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7. The Secret Life of Walter Mitty

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Of Monsters and Men‘s “Dirty Paws” introduced the world of The Secret Life of Walter Mitty in the film’s trailer and the film’s full soundtrack continues that uplifting feeling with songs from José González and Rouge Wave. Walter (Ben Stiller) lives in a fantasy world and that feeling of being connected to reality while still being slightly removed from it is reflected in the soundtrack with artists like Jack Johnson singing “Escape (The Pina Colada Song),” Bahamas with The Weather Station singing a stripped down version of “You Don’t Want Me,” and Grace Mitchell singing “Maneater” plus David Bowie singing “Space Oddity” along with Kristin Wiig.

These new versions are fun and quirky, much like Walter himself (or at least the version he fancies himself to be), and they create a soundtrack that is emotionally connective without being too serious. Most importantly, it is a compilation that you will have no problem leaving on a loop.

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6. Dallas Buyers Club

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Ron Woodroof (McConaughey) is a character who is larger than life (even when life tries to take him down a notch) and the music to accompany the story of such a man also has to sound large. While Dallas Buyers Club is set in 1985, the soundtrack is full of current artists such as The Airborne Toxic EventThe Naked and FamousAWOLNATION, and Thirty Seconds to Mars that bring a palpable energy that will have you tapping your feet as you cheer Ron on. Capital Cities brings an ’80s vibe to the Bee Gee‘s ’70s tune “Stayin’ Alive” which grounds the song in the time period of Dallas Buyers Club while working as a sly nod to exactly what Ron is trying to do (and help others do) – stay alive.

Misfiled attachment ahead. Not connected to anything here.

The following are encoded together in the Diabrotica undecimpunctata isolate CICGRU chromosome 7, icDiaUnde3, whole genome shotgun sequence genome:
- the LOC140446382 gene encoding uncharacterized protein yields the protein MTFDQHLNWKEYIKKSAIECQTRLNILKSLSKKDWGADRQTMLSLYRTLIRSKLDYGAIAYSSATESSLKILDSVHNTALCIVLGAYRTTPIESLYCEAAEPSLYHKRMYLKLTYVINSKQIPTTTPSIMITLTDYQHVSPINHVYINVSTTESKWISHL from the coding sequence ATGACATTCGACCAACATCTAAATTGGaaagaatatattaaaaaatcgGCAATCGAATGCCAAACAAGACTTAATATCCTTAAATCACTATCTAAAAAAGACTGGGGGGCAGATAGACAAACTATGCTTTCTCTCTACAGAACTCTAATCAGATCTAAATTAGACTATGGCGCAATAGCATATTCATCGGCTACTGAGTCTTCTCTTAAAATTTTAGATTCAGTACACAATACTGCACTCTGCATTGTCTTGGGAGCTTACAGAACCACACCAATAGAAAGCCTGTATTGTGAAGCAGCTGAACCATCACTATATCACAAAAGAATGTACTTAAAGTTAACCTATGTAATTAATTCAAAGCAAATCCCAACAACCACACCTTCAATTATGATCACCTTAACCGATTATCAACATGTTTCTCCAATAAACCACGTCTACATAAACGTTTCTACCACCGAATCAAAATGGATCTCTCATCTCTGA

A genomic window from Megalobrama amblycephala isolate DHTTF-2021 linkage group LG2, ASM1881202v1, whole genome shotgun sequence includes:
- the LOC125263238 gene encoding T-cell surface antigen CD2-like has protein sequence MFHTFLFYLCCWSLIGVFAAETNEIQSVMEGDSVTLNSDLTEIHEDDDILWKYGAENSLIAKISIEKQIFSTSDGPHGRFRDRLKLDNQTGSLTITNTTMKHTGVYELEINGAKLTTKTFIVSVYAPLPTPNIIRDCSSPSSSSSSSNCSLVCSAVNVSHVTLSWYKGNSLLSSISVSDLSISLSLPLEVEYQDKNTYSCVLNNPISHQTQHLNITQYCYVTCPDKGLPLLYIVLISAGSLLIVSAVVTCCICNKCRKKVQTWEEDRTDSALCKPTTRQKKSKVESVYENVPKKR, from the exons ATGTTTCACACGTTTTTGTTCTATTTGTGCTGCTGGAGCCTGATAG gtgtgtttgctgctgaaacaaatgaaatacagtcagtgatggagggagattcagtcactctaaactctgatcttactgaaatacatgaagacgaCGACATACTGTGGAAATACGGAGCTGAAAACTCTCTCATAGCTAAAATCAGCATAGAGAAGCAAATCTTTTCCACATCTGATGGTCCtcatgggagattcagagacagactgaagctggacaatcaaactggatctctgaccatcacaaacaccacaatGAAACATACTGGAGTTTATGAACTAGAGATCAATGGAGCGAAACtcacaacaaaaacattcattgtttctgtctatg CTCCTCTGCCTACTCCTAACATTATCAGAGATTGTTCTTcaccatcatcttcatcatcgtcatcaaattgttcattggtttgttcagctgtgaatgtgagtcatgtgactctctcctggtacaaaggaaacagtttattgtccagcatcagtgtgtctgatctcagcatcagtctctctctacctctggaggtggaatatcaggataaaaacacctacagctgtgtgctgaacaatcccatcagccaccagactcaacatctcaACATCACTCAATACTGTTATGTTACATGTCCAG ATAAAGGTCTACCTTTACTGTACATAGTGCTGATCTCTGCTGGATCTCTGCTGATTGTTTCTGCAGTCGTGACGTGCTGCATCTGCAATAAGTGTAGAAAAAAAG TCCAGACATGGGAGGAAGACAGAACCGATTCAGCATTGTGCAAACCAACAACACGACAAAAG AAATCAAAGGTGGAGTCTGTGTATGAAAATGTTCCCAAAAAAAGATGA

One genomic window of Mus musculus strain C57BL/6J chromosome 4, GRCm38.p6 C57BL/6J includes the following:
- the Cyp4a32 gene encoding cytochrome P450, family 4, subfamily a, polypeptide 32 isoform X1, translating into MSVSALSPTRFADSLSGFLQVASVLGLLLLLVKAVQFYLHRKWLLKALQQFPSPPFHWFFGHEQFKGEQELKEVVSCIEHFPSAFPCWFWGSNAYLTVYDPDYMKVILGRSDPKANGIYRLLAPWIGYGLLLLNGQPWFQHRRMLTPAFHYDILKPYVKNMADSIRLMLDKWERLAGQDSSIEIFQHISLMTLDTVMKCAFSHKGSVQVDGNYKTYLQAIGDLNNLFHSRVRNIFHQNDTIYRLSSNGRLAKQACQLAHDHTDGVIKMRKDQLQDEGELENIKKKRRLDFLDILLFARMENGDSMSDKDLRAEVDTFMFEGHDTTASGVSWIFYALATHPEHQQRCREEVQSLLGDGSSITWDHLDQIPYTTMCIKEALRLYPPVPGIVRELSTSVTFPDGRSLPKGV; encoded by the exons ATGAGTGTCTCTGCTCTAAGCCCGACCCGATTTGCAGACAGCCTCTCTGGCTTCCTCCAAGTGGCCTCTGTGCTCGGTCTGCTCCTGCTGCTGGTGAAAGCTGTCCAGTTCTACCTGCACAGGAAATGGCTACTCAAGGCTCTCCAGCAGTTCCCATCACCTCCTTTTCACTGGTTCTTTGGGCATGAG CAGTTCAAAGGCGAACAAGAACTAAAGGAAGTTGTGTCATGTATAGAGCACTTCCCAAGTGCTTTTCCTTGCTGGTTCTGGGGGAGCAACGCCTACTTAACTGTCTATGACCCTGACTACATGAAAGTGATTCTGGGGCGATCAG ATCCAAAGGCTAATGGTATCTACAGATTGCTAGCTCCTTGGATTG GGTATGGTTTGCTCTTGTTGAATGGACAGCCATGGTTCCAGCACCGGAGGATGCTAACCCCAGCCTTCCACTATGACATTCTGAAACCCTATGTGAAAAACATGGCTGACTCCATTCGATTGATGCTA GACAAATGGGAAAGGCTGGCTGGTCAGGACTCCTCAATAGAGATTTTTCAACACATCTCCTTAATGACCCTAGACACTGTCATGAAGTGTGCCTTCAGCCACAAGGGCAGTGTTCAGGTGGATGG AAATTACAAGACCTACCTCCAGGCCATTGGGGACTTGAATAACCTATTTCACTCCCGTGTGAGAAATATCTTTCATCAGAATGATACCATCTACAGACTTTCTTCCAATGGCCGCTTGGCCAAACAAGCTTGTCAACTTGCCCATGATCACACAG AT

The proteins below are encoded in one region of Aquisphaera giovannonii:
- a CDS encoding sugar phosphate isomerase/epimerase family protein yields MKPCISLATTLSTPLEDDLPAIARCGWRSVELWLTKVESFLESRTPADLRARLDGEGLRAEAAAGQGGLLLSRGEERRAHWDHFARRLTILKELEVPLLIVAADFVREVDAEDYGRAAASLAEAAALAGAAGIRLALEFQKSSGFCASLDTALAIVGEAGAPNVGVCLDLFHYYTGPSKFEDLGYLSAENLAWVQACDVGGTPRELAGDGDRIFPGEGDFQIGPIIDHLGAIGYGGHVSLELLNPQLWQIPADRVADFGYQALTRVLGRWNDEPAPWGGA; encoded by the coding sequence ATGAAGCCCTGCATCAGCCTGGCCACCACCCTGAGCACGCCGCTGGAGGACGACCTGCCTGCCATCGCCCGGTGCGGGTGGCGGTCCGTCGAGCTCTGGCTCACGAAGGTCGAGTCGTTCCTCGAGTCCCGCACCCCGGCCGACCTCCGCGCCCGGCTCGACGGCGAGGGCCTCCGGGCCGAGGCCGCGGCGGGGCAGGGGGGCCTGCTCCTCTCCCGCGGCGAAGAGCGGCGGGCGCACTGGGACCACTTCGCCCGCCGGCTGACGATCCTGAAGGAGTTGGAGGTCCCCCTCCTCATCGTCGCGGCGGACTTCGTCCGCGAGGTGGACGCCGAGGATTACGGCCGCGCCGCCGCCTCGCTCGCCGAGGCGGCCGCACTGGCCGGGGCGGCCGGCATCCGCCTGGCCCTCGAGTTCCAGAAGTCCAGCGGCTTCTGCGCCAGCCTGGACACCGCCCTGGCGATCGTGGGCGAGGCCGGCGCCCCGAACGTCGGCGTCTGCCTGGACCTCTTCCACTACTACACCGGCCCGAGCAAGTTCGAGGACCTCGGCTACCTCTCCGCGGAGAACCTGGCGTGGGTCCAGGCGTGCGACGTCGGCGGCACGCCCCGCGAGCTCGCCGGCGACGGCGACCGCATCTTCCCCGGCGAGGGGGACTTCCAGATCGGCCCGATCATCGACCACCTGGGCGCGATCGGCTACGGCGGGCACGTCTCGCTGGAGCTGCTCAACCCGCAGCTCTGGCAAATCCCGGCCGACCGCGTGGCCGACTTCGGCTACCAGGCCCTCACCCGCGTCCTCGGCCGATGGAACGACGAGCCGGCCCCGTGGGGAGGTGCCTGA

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5. Spring Breakers

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When Cliff Martinez teamed up with Skrillex you knew you were going to get something insane, and Spring Breakers needed something insane. The story of a group of bored college students looking to have the best spring break of their lives quickly devolved into madness when the girls hook up with local thug, Alien (James Franco). From the opening track, you are brought into a heightened world that is equal parts mindless party and timeless trance. Where Skrillex delivers the beats, Martinez scales things back a bit to create a tranquil sound that perfectly sets you up for the next downbeat. Alien may be charming enough to make you forget your inhibitions and the Spring Breakers soundtrack is the perfect mix to have you dive into a world of pure escapism.

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4. Oblivion